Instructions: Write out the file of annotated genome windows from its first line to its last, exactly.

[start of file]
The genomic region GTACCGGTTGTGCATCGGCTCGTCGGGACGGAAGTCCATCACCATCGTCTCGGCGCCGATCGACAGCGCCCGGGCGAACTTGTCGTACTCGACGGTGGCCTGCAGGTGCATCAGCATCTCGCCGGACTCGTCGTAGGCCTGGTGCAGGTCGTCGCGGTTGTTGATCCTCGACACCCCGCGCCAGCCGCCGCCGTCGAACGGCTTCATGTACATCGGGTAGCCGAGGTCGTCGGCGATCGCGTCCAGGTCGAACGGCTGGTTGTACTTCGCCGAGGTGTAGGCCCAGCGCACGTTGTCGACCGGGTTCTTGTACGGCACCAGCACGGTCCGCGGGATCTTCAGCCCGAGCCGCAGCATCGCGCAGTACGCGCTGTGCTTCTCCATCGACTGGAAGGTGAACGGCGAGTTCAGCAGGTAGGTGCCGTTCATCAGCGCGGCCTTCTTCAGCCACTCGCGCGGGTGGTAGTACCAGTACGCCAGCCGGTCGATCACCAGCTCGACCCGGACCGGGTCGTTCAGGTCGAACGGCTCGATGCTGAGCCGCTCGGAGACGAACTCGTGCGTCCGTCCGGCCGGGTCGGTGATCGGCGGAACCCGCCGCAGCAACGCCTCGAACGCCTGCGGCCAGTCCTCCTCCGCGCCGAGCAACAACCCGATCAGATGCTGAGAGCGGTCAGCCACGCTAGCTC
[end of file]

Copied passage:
The genomic region GTACCGGTTGTGCATCGGCTCGTCGGGACGGAAGTCCATCACCATCGTCTCGGCGCCGATCGACAGCGCCCGGGCGAACTTGTCGTACTCGACGGTGGCCTGCAGGTGCATCAGCATCTCGCCGGACTCGTCGTAGGCCTGGTGCAGGTCGTCGCGGTTGTTGATCCTCGACACCCCGCGCCAGCCGCCGCCGTCGAACGGCTTCATGTACATCGGGTAGCCGAGGTCGTCGGCGATCGCGTCCAGGTCGAACGGCTGGTTGTACTTCGCCGAGGTGTAGGCCCAGCGCACGTTGTCGACCGGGTTCTTGTACGGCACCAGCACGGTCCGCGGGATCTTCAGCCCGAGCCGCAGCATCGCGCAGTACGCGCTGTGCTTCTCCATCGACTGGAAGGTGAACGGCGAGTTCAGCAGGTAGGTGCCGTTCATCAGCGCGGCCTTCTTCAGCCACTCGCGCGGGTGGTAGTACCAGTACGCCAGCCGGTCGATCACCAGCTCGACCCGGACCGGGTCGTTCAGGTCGAACGGCTCGATGCTGAGCCGCTCGGAGACGAACTCGTGCGTCCGTCCGGCCGGGTCGGTGATCGGCGGAACCCGCCGCAGCAACGCCTCGAACGCCTGCGGCCAGTCCTCCTCCGCGCCGAGCAACAACCCGATCAGATGCTGAGAGCGGTCAGCCACGCTAGCTC